Date of Award


Document Type


Degree Name

Master of Science in Applied Physics


Department of Engineering Physics

First Advisor

Anil Patnaik, PhD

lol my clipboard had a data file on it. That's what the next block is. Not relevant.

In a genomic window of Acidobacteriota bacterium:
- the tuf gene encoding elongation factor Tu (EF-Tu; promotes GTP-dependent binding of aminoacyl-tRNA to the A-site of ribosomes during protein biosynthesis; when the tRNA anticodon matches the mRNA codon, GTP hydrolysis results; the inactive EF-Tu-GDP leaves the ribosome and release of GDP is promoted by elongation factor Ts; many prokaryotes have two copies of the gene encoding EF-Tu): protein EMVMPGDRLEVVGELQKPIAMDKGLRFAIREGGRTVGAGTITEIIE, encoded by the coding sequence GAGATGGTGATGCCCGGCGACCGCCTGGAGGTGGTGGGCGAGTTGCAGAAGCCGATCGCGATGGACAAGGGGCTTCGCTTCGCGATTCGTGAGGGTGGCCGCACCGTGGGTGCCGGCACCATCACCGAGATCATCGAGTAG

Understanding plasma plumes and the distribution of plasma species microseconds after their formation has a variety of applications in fields such as hypersonics, explosion and combustion dynamics, and nuclear fireball chemistry. In this work, Laser Induced Breakdown Spectroscopy (LIBS) using double pulses of 532 nm light were used to analyze samples of cerium in atmospheres of air, vacuum, and argon. Cerium was used in this experiment to serve as a plutonium surrogate. CeO2 powder was pressed with CaO at 90-10 ratio to produce calcium doped pellets for use as sputtering targets. Inclusion of calcium impurities allowed the identification of how calcium species locate relative to cerium species in the plume. In addition, schlieren imaging at 40 kHz was used to attempt to capture the shockwave and to relate the plume development to the spatial location of the chemical species from the spectra. Tests were primarily conducted at 10 torr and over a time period 0 ns to 5000 ns after the second laser pulse. 1D spatial information was captured along the vertical center of the plasma plume over an 8.43 mm field of view. Temperature was estimated to be on the order of 3500K. Electron density was found to be on the order of 3×1016 cm-3. The species spatial distributions were found to show fractionation of the species. Establishing that Ce-II, Ca-I, and Ca-II tend to collocate in a plasma plume with Ce-I being located separately until recombination. This study will aid the understanding of physio-chemical processes involved fireball evolution.

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